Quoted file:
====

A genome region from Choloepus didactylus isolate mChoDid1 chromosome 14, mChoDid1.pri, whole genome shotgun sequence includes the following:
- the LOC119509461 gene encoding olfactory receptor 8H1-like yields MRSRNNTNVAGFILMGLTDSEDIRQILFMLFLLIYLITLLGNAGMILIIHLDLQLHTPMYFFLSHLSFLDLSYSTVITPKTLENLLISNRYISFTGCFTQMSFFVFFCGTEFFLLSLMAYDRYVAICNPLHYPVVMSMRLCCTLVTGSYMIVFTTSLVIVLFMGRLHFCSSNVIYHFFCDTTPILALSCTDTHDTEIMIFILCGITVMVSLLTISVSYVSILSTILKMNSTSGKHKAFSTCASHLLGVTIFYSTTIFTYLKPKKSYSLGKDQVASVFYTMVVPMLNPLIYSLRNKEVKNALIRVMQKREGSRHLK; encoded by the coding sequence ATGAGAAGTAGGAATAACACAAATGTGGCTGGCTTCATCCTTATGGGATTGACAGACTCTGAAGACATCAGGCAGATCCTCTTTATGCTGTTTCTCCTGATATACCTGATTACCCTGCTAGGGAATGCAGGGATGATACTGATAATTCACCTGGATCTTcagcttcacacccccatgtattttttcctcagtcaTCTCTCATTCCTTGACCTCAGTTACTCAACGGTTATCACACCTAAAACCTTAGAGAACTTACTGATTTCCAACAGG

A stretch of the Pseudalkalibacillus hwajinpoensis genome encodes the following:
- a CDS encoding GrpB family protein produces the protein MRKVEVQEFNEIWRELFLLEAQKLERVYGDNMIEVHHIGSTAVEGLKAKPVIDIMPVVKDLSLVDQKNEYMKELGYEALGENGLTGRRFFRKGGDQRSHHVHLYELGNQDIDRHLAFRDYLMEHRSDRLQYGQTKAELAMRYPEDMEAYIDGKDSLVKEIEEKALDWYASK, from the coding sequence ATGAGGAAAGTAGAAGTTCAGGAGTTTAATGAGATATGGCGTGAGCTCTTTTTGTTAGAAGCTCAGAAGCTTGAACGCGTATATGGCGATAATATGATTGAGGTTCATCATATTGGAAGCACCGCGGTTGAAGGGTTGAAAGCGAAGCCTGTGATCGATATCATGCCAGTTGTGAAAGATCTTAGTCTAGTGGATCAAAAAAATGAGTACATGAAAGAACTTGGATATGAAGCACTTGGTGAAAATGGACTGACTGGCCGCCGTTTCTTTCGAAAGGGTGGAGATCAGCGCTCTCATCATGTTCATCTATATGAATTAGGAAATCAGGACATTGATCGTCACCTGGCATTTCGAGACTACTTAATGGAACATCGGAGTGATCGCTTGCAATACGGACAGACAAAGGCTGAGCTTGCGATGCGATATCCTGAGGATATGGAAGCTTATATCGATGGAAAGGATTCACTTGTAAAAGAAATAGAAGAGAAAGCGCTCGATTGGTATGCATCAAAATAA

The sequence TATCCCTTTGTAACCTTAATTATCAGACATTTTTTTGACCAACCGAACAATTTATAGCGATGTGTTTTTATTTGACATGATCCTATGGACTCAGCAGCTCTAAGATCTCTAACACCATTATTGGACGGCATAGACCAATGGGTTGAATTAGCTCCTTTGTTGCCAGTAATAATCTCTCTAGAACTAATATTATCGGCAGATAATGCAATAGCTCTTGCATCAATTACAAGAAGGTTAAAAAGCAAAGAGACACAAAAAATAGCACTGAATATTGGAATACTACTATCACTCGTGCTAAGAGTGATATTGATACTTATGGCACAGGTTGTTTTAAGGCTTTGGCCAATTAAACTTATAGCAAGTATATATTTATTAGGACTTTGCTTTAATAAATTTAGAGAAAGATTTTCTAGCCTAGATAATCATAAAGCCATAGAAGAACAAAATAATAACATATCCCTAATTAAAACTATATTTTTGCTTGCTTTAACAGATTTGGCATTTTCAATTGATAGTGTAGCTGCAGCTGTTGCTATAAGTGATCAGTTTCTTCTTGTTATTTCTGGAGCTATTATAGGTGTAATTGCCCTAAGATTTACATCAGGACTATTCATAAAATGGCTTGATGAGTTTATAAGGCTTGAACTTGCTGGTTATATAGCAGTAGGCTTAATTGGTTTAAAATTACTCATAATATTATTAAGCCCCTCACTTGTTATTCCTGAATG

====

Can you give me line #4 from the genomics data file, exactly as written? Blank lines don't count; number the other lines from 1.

- a CDS encoding GrpB family protein produces the protein MRKVEVQEFNEIWRELFLLEAQKLERVYGDNMIEVHHIGSTAVEGLKAKPVIDIMPVVKDLSLVDQKNEYMKELGYEALGENGLTGRRFFRKGGDQRSHHVHLYELGNQDIDRHLAFRDYLMEHRSDRLQYGQTKAELAMRYPEDMEAYIDGKDSLVKEIEEKALDWYASK, from the coding sequence ATGAGGAAAGTAGAAGTTCAGGAGTTTAATGAGATATGGCGTGAGCTCTTTTTGTTAGAAGCTCAGAAGCTTGAACGCGTATATGGCGATAATATGATTGAGGTTCATCATATTGGAAGCACCGCGGTTGAAGGGTTGAAAGCGAAGCCTGTGATCGATATCATGCCAGTTGTGAAAGATCTTAGTCTAGTGGATCAAAAAAATGAGTACATGAAAGAACTTGGATATGAAGCACTTGGTGAAAATGGACTGACTGGCCGCCGTTTCTTTCGAAAGGGTGGAGATCAGCGCTCTCATCATGTTCATCTATATGAATTAGGAAATCAGGACATTGATCGTCACCTGGCATTTCGAGACTACTTAATGGAACATCGGAGTGATCGCTTGCAATACGGACAGACAAAGGCTGAGCTTGCGATGCGATATCCTGAGGATATGGAAGCTTATATCGATGGAAAGGATTCACTTGTAAAAGAAATAGAAGAGAAAGCGCTCGATTGGTATGCATCAAAATAA